Business Mensch, the book

Business Mensch, the book

Perhaps you are like me? During the month of Elul, I seek out new inspirational books to aid in preparation for the High Holy Days. In 5769, we were clobbered with news from AIG; Bear Stearns; the anti-Mensch, Bernard Madoff; and other businesspeople who had behaved badly or had skirted the rules. So for 5770, you can understand my pleasure with this new book “Business Mensch, Timeless Wisdom for Today’s Entrepreneur” by Noah Alper

Mr. Alper was the founder of “Bread and Circus,” a natural foods grocery in Brookline Massachusetts which was later sold to the national U.S. chain, Whole Foods. More famously, he founded the kosher quick service restaurant, Noah’s Bagels, in 1989, and later sold it six and a half years later for $100 Million to Einstein Bagels. Currently, he is a consultant, speaker, involved with the ethical kashrus movement, and a co-founder of a Jewish high school in the Bay Area. A serial entrepreneur with perpetual perma-shpielkas, he has started six ventures, and four succeeded. This is a great track record. I am not counting his lemonade stand at age 9. After visiting Israel, he started a company to sell Israeli products to evangelical Christians. It was a dismal failure. Perhaps because, feigning a Baptist demeanor, he was being someone he wasn’t. In 1989, after his brother returned from seeing a cute Montreal bagel store, he started a kosher bagel and appetizing store a mile from Berkeley. The store and later, the chain, embraced its Jewish roots. It integrated over the top customer service, high quality foods, tikkun olam, and an overt and unapologetic Jewish soul. It was even closed for Passover, which was unusual in San Francisco. The rest is history.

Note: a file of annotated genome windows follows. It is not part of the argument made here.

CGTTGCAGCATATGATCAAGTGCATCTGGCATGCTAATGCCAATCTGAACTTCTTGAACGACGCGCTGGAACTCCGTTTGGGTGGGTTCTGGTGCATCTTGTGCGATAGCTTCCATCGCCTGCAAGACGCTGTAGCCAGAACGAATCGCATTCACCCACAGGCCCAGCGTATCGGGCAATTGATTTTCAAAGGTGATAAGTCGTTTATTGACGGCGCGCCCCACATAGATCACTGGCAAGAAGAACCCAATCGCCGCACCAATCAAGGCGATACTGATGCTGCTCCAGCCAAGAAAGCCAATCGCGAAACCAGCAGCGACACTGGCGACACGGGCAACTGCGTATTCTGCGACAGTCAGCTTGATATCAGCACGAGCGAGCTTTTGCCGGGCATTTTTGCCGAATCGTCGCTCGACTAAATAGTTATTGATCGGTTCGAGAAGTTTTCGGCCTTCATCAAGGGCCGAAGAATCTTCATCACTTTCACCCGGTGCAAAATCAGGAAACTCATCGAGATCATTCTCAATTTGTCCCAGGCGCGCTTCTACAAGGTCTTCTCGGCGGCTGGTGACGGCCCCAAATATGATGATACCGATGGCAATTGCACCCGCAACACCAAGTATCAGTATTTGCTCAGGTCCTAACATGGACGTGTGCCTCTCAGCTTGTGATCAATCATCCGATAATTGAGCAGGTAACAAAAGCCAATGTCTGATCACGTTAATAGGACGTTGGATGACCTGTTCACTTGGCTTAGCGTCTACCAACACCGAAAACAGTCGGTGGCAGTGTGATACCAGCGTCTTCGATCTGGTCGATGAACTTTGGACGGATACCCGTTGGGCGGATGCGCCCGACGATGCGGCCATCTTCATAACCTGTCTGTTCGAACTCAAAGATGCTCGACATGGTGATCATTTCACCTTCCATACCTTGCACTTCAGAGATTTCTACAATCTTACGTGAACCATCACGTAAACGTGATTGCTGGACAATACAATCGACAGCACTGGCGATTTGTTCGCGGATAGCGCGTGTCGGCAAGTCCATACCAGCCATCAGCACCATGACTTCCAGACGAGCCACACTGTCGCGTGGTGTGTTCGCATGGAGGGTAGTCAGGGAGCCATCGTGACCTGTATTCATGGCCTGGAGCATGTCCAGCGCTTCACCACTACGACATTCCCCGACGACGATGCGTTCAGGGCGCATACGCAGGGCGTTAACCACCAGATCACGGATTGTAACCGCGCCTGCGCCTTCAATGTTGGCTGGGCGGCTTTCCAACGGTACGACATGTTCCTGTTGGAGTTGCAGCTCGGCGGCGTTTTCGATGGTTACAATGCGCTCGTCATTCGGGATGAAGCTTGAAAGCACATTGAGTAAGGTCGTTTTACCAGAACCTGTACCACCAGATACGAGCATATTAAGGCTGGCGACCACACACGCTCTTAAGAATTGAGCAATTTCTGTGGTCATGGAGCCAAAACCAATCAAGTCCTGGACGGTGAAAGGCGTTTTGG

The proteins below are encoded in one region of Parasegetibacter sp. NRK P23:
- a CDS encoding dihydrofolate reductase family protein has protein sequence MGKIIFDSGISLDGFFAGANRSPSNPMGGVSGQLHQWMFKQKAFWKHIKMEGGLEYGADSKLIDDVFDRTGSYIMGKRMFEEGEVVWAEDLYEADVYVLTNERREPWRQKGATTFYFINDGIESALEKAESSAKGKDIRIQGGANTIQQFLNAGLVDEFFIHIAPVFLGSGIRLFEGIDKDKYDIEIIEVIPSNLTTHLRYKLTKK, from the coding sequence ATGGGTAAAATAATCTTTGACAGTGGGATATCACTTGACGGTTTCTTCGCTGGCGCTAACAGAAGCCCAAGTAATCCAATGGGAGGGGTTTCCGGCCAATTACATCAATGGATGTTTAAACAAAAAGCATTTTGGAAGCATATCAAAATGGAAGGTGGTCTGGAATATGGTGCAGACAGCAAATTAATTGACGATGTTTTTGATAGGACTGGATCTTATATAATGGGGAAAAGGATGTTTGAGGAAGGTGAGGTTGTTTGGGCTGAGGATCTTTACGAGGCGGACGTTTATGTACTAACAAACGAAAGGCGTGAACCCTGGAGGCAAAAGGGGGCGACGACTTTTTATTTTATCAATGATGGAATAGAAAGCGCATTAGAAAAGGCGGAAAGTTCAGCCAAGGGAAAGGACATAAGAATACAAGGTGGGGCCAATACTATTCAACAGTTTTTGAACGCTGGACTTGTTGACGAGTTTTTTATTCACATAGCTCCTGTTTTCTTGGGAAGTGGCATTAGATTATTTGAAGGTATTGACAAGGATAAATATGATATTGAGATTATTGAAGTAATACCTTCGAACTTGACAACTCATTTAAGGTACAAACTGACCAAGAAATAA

Alper is one lucky mensch. He hit upon bagels in 1989, when the carbohydrate-loading market was taking off, and sold the business right before carbs became a naughty word. The book opens with Alper waiting to see if the $100 million dollar deal has closed. Is the money in the bank? He thinks back, as all good business books do, to a time of personal crisis. Two decades earlier he was in a mental hospital for nine months. He was a wreck, manic and delusional. He left the University of Wisconsin, fearful of the Vietnam War draft and paranoid. Slowly he reentered life. He started in a book warehouse, then became a cashier in Harvard Square, and then started his first venture, selling hand crafted wooden salad bowls. Each success led to a new venture, and failures led to learning.

Alper imparts seven Noahide laws, or Noah’s 7 principles. They are:

(1) Have a Little Chutzpah: How did a former mental patient end up as an entrepreneur. The hospital though taught him important life skills, and a little over two decades later, he had built a family, businesses, made millions. What Chutzpah! You need it to think that people will give you money to start a business. You need it to call a salad bowl company Alper INTERNATIONAL. And here he was, sitting in Jerusalem in the Kabbalat Shabbat service at Yakar. He had integrated business and the personal Here he was, a guy who was sarcastic with the rabbi who did his first son’s bris, now spending a year of study in Jerusalem. What a Chutzpadik. But if you have no ego, you cannot succeed.